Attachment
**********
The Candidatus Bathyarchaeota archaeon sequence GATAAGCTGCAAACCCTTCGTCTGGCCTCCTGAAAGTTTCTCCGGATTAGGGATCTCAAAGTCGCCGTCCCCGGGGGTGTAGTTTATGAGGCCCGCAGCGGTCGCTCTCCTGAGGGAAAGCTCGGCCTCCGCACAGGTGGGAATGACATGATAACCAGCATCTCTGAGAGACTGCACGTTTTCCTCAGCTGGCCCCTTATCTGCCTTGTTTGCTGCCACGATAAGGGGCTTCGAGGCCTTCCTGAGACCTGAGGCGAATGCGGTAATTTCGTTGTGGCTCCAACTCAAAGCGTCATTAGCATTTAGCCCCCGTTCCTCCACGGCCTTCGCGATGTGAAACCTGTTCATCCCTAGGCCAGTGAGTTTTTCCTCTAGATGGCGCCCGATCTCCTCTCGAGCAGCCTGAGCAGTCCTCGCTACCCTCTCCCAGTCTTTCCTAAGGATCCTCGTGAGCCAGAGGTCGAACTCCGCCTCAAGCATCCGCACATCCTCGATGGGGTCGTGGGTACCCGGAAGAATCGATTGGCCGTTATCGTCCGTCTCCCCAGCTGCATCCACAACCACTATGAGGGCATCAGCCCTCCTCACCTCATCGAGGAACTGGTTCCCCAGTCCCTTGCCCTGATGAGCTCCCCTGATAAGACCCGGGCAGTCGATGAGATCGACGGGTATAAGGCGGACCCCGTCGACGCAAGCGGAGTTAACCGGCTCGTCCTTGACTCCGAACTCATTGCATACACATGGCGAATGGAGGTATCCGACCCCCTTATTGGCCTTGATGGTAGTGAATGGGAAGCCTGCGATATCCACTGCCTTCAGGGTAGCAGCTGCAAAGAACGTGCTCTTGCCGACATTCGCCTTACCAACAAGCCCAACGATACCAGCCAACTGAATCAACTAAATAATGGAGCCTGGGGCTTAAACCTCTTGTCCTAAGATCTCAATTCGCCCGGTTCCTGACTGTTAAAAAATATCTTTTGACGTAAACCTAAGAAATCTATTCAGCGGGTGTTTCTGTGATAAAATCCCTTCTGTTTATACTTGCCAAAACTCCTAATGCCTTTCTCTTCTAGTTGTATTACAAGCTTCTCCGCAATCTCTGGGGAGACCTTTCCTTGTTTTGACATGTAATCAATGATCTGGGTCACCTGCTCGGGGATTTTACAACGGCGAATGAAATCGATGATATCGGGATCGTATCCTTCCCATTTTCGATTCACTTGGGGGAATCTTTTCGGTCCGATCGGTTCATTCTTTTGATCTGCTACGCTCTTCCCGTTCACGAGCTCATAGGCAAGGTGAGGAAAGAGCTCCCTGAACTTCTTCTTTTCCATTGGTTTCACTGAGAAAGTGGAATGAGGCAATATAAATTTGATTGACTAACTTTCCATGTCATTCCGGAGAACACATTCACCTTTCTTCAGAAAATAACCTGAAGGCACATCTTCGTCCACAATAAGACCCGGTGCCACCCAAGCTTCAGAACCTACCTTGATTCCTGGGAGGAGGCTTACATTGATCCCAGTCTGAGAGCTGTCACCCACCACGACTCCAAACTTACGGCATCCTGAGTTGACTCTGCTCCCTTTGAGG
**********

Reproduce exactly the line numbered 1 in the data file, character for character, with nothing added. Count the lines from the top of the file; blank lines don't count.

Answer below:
The Candidatus Bathyarchaeota archaeon sequence GATAAGCTGCAAACCCTTCGTCTGGCCTCCTGAAAGTTTCTCCGGATTAGGGATCTCAAAGTCGCCGTCCCCGGGGGTGTAGTTTATGAGGCCCGCAGCGGTCGCTCTCCTGAGGGAAAGCTCGGCCTCCGCACAGGTGGGAATGACATGATAACCAGCATCTCTGAGAGACTGCACGTTTTCCTCAGCTGGCCCCTTATCTGCCTTGTTTGCTGCCACGATAAGGGGCTTCGAGGCCTTCCTGAGACCTGAGGCGAATGCGGTAATTTCGTTGTGGCTCCAACTCAAAGCGTCATTAGCATTTAGCCCCCGTTCCTCCACGGCCTTCGCGATGTGAAACCTGTTCATCCCTAGGCCAGTGAGTTTTTCCTCTAGATGGCGCCCGATCTCCTCTCGAGCAGCCTGAGCAGTCCTCGCTACCCTCTCCCAGTCTTTCCTAAGGATCCTCGTGAGCCAGAGGTCGAACTCCGCCTCAAGCATCCGCACATCCTCGATGGGGTCGTGGGTACCCGGAAGAATCGATTGGCCGTTATCGTCCGTCTCCCCAGCTGCATCCACAACCACTATGAGGGCATCAGCCCTCCTCACCTCATCGAGGAACTGGTTCCCCAGTCCCTTGCCCTGATGAGCTCCCCTGATAAGACCCGGGCAGTCGATGAGATCGACGGGTATAAGGCGGACCCCGTCGACGCAAGCGGAGTTAACCGGCTCGTCCTTGACTCCGAACTCATTGCATACACATGGCGAATGGAGGTATCCGACCCCCTTATTGGCCTTGATGGTAGTGAATGGGAAGCCTGCGATATCCACTGCCTTCAGGGTAGCAGCTGCAAAGAACGTGCTCTTGCCGACATTCGCCTTACCAACAAGCCCAACGATACCAGCCAACTGAATCAACTAAATAATGGAGCCTGGGGCTTAAACCTCTTGTCCTAAGATCTCAATTCGCCCGGTTCCTGACTGTTAAAAAATATCTTTTGACGTAAACCTAAGAAATCTATTCAGCGGGTGTTTCTGTGATAAAATCCCTTCTGTTTATACTTGCCAAAACTCCTAATGCCTTTCTCTTCTAGTTGTATTACAAGCTTCTCCGCAATCTCTGGGGAGACCTTTCCTTGTTTTGACATGTAATCAATGATCTGGGTCACCTGCTCGGGGATTTTACAACGGCGAATGAAATCGATGATATCGGGATCGTATCCTTCCCATTTTCGATTCACTTGGGGGAATCTTTTCGGTCCGATCGGTTCATTCTTTTGATCTGCTACGCTCTTCCCGTTCACGAGCTCATAGGCAAGGTGAGGAAAGAGCTCCCTGAACTTCTTCTTTTCCATTGGTTTCACTGAGAAAGTGGAATGAGGCAATATAAATTTGATTGACTAACTTTCCATGTCATTCCGGAGAACACATTCACCTTTCTTCAGAAAATAACCTGAAGGCACATCTTCGTCCACAATAAGACCCGGTGCCACCCAAGCTTCAGAACCTACCTTGATTCCTGGGAGGAGGCTTACATTGATCCCAGTCTGAGAGCTGTCACCCACCACGACTCCAAACTTACGGCATCCTGAGTTGACTCTGCTCCCTTTGAGG